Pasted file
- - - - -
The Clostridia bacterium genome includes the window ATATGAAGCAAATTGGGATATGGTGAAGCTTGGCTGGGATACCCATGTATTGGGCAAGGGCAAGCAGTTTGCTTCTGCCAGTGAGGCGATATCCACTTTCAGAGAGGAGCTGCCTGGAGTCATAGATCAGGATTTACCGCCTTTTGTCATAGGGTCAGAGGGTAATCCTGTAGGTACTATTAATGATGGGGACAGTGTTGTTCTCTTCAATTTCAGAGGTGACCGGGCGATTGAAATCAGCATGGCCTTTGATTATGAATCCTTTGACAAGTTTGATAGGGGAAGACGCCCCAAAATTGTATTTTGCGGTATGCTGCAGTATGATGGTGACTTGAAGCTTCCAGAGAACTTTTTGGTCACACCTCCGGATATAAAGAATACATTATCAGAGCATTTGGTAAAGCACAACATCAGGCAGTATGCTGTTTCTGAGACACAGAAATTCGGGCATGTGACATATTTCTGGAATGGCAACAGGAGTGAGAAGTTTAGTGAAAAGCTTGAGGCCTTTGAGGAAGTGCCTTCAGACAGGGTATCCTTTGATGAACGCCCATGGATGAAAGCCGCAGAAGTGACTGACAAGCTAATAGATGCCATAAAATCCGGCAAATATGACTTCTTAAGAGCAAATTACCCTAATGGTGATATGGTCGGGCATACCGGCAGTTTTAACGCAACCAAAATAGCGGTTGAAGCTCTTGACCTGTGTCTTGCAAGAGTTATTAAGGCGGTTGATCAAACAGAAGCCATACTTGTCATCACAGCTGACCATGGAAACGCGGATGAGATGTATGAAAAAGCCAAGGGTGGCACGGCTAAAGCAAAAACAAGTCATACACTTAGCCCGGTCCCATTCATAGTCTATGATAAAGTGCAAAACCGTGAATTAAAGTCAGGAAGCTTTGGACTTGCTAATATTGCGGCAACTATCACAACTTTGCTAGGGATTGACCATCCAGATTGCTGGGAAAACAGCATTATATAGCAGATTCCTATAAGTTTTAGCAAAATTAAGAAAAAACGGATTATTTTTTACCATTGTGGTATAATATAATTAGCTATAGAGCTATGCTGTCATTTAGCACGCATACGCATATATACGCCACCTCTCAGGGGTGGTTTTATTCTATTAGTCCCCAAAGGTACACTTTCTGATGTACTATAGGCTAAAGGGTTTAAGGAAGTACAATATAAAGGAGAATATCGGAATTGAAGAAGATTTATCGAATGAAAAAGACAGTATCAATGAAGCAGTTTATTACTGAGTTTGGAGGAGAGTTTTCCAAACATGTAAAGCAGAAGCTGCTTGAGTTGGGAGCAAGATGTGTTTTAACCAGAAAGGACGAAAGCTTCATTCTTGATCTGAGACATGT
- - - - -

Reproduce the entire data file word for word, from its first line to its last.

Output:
The Clostridia bacterium genome includes the window ATATGAAGCAAATTGGGATATGGTGAAGCTTGGCTGGGATACCCATGTATTGGGCAAGGGCAAGCAGTTTGCTTCTGCCAGTGAGGCGATATCCACTTTCAGAGAGGAGCTGCCTGGAGTCATAGATCAGGATTTACCGCCTTTTGTCATAGGGTCAGAGGGTAATCCTGTAGGTACTATTAATGATGGGGACAGTGTTGTTCTCTTCAATTTCAGAGGTGACCGGGCGATTGAAATCAGCATGGCCTTTGATTATGAATCCTTTGACAAGTTTGATAGGGGAAGACGCCCCAAAATTGTATTTTGCGGTATGCTGCAGTATGATGGTGACTTGAAGCTTCCAGAGAACTTTTTGGTCACACCTCCGGATATAAAGAATACATTATCAGAGCATTTGGTAAAGCACAACATCAGGCAGTATGCTGTTTCTGAGACACAGAAATTCGGGCATGTGACATATTTCTGGAATGGCAACAGGAGTGAGAAGTTTAGTGAAAAGCTTGAGGCCTTTGAGGAAGTGCCTTCAGACAGGGTATCCTTTGATGAACGCCCATGGATGAAAGCCGCAGAAGTGACTGACAAGCTAATAGATGCCATAAAATCCGGCAAATATGACTTCTTAAGAGCAAATTACCCTAATGGTGATATGGTCGGGCATACCGGCAGTTTTAACGCAACCAAAATAGCGGTTGAAGCTCTTGACCTGTGTCTTGCAAGAGTTATTAAGGCGGTTGATCAAACAGAAGCCATACTTGTCATCACAGCTGACCATGGAAACGCGGATGAGATGTATGAAAAAGCCAAGGGTGGCACGGCTAAAGCAAAAACAAGTCATACACTTAGCCCGGTCCCATTCATAGTCTATGATAAAGTGCAAAACCGTGAATTAAAGTCAGGAAGCTTTGGACTTGCTAATATTGCGGCAACTATCACAACTTTGCTAGGGATTGACCATCCAGATTGCTGGGAAAACAGCATTATATAGCAGATTCCTATAAGTTTTAGCAAAATTAAGAAAAAACGGATTATTTTTTACCATTGTGGTATAATATAATTAGCTATAGAGCTATGCTGTCATTTAGCACGCATACGCATATATACGCCACCTCTCAGGGGTGGTTTTATTCTATTAGTCCCCAAAGGTACACTTTCTGATGTACTATAGGCTAAAGGGTTTAAGGAAGTACAATATAAAGGAGAATATCGGAATTGAAGAAGATTTATCGAATGAAAAAGACAGTATCAATGAAGCAGTTTATTACTGAGTTTGGAGGAGAGTTTTCCAAACATGTAAAGCAGAAGCTGCTTGAGTTGGGAGCAAGATGTGTTTTAACCAGAAAGGACGAAAGCTTCATTCTTGATCTGAGACATGT